Tumbleweed Inflatable Rover
"Tumbleweed" is a large, beachball-like device that holds a central payload by means of a series of tension cords (Jones, 2001). On Mars, a 6-meter diameter ball could be used for descent (replacing the parachute), landing (replacing the airbag), and mobility (wind-driven on surface). With a 6-meter diameter ball on Mars, speeds of about 10 m/sec could be achieved during typical afternoon winds of 20 m/sec; steep hills should be easily climbed with only moderate winds. To stop, the ball is partially deflated by remote control; its mobility is then returned by command using a built-in pump to reinflate the Tumbleweed.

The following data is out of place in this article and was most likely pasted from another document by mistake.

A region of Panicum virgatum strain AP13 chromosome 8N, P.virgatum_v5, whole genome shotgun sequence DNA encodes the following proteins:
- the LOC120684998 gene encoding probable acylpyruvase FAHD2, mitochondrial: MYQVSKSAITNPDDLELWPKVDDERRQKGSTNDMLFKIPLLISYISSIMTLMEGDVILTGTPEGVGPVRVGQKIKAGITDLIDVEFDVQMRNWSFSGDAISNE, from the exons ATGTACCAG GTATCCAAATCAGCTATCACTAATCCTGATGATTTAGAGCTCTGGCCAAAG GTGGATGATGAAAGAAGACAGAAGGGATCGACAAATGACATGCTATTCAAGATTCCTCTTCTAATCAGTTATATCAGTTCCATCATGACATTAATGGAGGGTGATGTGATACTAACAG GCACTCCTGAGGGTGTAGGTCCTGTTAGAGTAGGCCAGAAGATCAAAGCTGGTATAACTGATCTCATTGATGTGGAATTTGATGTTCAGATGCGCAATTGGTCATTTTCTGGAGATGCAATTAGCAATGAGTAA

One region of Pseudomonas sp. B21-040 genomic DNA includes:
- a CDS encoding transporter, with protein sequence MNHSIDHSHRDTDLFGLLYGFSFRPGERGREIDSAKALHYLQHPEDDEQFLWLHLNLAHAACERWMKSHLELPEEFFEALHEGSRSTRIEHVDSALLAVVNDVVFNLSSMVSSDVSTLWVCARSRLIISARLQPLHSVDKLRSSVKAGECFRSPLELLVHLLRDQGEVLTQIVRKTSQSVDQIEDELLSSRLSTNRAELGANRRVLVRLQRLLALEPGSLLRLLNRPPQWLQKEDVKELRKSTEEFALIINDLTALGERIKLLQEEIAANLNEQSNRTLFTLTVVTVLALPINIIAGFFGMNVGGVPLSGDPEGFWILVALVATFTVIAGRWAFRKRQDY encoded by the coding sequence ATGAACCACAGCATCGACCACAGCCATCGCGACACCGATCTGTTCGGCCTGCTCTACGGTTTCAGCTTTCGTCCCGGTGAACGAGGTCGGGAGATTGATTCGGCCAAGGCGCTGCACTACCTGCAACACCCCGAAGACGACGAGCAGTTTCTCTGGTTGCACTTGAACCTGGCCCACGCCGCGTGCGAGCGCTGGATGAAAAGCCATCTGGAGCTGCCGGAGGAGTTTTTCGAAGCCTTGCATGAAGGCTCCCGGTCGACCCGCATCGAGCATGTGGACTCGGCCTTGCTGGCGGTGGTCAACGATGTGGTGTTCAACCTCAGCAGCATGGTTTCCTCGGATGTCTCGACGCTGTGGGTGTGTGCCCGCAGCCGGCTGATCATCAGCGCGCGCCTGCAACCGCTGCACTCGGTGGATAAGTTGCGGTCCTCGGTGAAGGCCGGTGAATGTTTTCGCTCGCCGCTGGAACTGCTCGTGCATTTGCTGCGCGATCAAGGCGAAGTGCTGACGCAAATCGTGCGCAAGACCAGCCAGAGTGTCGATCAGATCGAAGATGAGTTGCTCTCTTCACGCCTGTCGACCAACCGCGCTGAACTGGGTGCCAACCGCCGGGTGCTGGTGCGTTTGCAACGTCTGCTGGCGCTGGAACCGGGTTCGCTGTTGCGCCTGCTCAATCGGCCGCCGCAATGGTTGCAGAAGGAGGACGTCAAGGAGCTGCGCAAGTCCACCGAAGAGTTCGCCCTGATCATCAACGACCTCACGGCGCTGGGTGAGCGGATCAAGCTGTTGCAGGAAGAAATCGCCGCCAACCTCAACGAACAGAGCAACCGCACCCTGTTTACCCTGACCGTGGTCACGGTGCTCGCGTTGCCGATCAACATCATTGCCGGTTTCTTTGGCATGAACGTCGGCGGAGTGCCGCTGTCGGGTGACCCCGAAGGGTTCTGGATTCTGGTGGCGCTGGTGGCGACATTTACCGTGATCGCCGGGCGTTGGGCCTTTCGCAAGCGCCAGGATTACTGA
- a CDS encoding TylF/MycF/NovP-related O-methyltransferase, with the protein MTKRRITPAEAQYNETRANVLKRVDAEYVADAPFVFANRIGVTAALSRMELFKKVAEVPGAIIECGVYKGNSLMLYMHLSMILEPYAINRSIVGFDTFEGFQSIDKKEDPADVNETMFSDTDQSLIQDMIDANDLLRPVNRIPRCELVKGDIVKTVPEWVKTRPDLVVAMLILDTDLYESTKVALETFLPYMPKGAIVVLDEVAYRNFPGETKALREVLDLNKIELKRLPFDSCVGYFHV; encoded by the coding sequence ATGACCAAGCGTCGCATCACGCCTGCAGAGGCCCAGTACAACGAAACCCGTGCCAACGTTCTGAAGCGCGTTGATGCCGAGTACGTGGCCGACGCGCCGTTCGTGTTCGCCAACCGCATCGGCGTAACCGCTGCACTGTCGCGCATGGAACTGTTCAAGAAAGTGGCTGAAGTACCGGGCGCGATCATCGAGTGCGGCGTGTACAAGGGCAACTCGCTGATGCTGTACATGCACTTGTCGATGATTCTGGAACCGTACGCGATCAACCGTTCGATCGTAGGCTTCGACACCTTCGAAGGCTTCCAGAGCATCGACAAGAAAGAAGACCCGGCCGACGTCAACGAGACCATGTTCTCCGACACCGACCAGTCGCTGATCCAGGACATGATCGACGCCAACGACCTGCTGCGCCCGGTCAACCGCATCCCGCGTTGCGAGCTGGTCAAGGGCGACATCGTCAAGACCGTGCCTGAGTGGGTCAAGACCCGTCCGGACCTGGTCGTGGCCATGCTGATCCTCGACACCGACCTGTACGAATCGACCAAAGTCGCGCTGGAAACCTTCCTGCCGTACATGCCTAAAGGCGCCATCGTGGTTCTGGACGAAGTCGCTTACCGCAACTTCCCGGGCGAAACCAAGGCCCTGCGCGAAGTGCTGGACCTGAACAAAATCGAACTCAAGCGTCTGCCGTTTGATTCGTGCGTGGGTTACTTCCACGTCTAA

Tests using this type of ball as an impacter sphere were successfully conducted in the 1960s at JPL (Ross, 1966). Impact speeds of as high as 60 m/sec were tested with payload fractions of as high as 75%. By comparison, the nominal tumbleweed ball configured for Mars would have an impact speed of about 30 m/sec with a payload fraction of about 50%.
Jack A. Jones
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Latest update: July 8, 2012